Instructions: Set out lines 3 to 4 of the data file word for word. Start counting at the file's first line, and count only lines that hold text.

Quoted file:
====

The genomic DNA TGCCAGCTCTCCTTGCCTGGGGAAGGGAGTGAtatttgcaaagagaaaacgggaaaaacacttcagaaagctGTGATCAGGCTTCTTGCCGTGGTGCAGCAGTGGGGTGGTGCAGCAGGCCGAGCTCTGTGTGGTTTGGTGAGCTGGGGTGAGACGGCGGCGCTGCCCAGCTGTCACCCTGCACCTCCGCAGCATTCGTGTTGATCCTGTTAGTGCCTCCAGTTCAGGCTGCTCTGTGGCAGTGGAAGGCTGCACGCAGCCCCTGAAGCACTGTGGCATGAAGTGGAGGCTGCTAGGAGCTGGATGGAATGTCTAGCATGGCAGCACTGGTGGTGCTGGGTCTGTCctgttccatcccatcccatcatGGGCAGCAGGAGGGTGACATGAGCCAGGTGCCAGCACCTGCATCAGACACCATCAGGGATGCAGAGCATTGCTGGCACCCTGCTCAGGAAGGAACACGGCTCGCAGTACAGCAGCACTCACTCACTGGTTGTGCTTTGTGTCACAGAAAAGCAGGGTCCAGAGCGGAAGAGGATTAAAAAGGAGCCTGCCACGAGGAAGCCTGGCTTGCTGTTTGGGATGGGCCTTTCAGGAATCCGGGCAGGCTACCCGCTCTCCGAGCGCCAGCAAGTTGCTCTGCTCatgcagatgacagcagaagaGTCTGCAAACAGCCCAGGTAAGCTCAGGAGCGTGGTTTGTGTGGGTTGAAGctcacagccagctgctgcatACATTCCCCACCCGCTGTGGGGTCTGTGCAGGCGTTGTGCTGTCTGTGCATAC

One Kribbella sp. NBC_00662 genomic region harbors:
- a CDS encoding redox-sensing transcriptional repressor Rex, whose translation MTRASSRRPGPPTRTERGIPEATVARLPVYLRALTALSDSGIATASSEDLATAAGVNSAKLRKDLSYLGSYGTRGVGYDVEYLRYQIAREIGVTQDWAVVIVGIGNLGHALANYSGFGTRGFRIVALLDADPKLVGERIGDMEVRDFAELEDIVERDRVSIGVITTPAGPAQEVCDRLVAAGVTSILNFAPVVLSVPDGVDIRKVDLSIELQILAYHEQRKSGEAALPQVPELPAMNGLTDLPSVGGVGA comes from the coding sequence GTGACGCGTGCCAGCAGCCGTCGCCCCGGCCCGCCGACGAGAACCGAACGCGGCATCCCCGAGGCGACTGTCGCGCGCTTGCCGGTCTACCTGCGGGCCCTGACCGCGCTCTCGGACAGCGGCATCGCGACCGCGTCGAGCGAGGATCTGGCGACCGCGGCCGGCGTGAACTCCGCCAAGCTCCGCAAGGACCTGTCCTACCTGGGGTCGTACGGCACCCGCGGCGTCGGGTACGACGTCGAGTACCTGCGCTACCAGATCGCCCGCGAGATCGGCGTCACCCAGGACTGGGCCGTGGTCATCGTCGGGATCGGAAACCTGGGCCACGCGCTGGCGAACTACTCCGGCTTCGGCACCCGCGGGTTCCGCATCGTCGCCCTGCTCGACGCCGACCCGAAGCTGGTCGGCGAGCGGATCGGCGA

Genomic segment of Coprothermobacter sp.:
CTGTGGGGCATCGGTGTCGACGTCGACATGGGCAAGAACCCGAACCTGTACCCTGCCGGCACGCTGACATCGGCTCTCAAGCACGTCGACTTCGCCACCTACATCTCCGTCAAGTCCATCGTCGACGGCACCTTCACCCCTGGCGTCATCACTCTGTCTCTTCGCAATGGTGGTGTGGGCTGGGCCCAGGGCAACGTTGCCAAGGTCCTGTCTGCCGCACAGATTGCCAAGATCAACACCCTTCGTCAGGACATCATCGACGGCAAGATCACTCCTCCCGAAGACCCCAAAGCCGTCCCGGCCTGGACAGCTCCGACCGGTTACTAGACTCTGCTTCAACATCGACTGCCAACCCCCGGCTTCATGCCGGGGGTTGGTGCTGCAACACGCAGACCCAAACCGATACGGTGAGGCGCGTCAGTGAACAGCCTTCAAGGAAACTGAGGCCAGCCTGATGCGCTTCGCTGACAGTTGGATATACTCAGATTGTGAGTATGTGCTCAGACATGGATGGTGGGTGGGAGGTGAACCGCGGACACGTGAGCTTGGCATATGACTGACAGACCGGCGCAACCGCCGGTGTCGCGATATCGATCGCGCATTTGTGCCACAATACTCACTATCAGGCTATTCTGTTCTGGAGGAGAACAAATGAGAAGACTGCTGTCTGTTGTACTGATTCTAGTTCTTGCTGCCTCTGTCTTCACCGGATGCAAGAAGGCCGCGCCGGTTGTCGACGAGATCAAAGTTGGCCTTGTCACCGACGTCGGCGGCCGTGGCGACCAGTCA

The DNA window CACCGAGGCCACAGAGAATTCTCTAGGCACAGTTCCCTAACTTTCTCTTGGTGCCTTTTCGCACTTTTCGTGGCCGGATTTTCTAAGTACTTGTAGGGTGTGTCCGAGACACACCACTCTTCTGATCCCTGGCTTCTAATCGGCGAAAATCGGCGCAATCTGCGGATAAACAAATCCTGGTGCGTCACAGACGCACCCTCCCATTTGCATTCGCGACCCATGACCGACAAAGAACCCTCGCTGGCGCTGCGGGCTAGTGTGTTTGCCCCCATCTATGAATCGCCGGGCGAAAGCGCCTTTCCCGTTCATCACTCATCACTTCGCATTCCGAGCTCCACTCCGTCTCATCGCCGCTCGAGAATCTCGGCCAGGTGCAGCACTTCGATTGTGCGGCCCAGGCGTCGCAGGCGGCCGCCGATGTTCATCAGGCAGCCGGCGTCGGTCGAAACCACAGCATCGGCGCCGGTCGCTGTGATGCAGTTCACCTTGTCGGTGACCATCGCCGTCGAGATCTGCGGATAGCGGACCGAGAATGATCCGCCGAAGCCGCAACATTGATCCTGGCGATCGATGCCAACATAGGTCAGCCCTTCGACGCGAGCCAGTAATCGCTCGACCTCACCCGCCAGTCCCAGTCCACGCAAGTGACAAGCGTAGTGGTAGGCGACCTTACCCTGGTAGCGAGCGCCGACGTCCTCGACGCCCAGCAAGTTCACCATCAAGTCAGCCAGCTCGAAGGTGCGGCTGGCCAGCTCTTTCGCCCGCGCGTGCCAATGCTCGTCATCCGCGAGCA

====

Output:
- a CDS encoding redox-sensing transcriptional repressor Rex, whose translation MTRASSRRPGPPTRTERGIPEATVARLPVYLRALTALSDSGIATASSEDLATAAGVNSAKLRKDLSYLGSYGTRGVGYDVEYLRYQIAREIGVTQDWAVVIVGIGNLGHALANYSGFGTRGFRIVALLDADPKLVGERIGDMEVRDFAELEDIVERDRVSIGVITTPAGPAQEVCDRLVAAGVTSILNFAPVVLSVPDGVDIRKVDLSIELQILAYHEQRKSGEAALPQVPELPAMNGLTDLPSVGGVGA comes from the coding sequence GTGACGCGTGCCAGCAGCCGTCGCCCCGGCCCGCCGACGAGAACCGAACGCGGCATCCCCGAGGCGACTGTCGCGCGCTTGCCGGTCTACCTGCGGGCCCTGACCGCGCTCTCGGACAGCGGCATCGCGACCGCGTCGAGCGAGGATCTGGCGACCGCGGCCGGCGTGAACTCCGCCAAGCTCCGCAAGGACCTGTCCTACCTGGGGTCGTACGGCACCCGCGGCGTCGGGTACGACGTCGAGTACCTGCGCTACCAGATCGCCCGCGAGATCGGCGTCACCCAGGACTGGGCCGTGGTCATCGTCGGGATCGGAAACCTGGGCCACGCGCTGGCGAACTACTCCGGCTTCGGCACCCGCGGGTTCCGCATCGTCGCCCTGCTCGACGCCGACCCGAAGCTGGTCGGCGAGCGGATCGGCGA

Genomic segment of Coprothermobacter sp.: